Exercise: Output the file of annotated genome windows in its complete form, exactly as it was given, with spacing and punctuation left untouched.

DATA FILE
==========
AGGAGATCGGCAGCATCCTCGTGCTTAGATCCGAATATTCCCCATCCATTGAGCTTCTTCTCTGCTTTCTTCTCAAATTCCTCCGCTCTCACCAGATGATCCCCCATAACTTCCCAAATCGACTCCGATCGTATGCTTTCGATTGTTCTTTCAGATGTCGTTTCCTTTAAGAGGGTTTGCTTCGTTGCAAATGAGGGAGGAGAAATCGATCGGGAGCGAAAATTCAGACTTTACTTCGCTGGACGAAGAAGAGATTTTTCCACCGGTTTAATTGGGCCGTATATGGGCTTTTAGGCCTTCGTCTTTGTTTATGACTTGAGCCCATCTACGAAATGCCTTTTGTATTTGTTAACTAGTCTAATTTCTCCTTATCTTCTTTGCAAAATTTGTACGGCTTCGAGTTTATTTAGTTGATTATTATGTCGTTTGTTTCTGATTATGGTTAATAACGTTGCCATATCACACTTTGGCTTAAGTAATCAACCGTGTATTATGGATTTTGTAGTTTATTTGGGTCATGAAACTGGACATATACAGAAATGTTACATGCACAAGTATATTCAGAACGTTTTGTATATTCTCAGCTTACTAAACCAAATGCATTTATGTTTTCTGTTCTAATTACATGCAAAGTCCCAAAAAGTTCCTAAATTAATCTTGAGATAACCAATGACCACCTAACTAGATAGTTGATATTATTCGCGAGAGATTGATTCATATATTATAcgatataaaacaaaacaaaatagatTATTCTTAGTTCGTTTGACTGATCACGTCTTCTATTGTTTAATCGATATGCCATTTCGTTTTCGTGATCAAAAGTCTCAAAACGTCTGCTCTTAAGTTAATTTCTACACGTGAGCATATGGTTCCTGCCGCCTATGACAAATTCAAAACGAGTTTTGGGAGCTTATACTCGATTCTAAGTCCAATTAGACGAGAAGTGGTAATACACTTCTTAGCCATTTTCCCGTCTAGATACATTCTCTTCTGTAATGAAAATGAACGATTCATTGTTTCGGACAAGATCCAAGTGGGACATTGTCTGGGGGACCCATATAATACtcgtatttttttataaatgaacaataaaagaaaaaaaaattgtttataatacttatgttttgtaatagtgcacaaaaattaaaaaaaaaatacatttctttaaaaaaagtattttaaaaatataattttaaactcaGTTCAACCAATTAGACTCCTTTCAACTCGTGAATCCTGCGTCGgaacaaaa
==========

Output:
AGGAGATCGGCAGCATCCTCGTGCTTAGATCCGAATATTCCCCATCCATTGAGCTTCTTCTCTGCTTTCTTCTCAAATTCCTCCGCTCTCACCAGATGATCCCCCATAACTTCCCAAATCGACTCCGATCGTATGCTTTCGATTGTTCTTTCAGATGTCGTTTCCTTTAAGAGGGTTTGCTTCGTTGCAAATGAGGGAGGAGAAATCGATCGGGAGCGAAAATTCAGACTTTACTTCGCTGGACGAAGAAGAGATTTTTCCACCGGTTTAATTGGGCCGTATATGGGCTTTTAGGCCTTCGTCTTTGTTTATGACTTGAGCCCATCTACGAAATGCCTTTTGTATTTGTTAACTAGTCTAATTTCTCCTTATCTTCTTTGCAAAATTTGTACGGCTTCGAGTTTATTTAGTTGATTATTATGTCGTTTGTTTCTGATTATGGTTAATAACGTTGCCATATCACACTTTGGCTTAAGTAATCAACCGTGTATTATGGATTTTGTAGTTTATTTGGGTCATGAAACTGGACATATACAGAAATGTTACATGCACAAGTATATTCAGAACGTTTTGTATATTCTCAGCTTACTAAACCAAATGCATTTATGTTTTCTGTTCTAATTACATGCAAAGTCCCAAAAAGTTCCTAAATTAATCTTGAGATAACCAATGACCACCTAACTAGATAGTTGATATTATTCGCGAGAGATTGATTCATATATTATAcgatataaaacaaaacaaaatagatTATTCTTAGTTCGTTTGACTGATCACGTCTTCTATTGTTTAATCGATATGCCATTTCGTTTTCGTGATCAAAAGTCTCAAAACGTCTGCTCTTAAGTTAATTTCTACACGTGAGCATATGGTTCCTGCCGCCTATGACAAATTCAAAACGAGTTTTGGGAGCTTATACTCGATTCTAAGTCCAATTAGACGAGAAGTGGTAATACACTTCTTAGCCATTTTCCCGTCTAGATACATTCTCTTCTGTAATGAAAATGAACGATTCATTGTTTCGGACAAGATCCAAGTGGGACATTGTCTGGGGGACCCATATAATACtcgtatttttttataaatgaacaataaaagaaaaaaaaattgtttataatacttatgttttgtaatagtgcacaaaaattaaaaaaaaaatacatttctttaaaaaaagtattttaaaaatataattttaaactcaGTTCAACCAATTAGACTCCTTTCAACTCGTGAATCCTGCGTCGgaacaaaa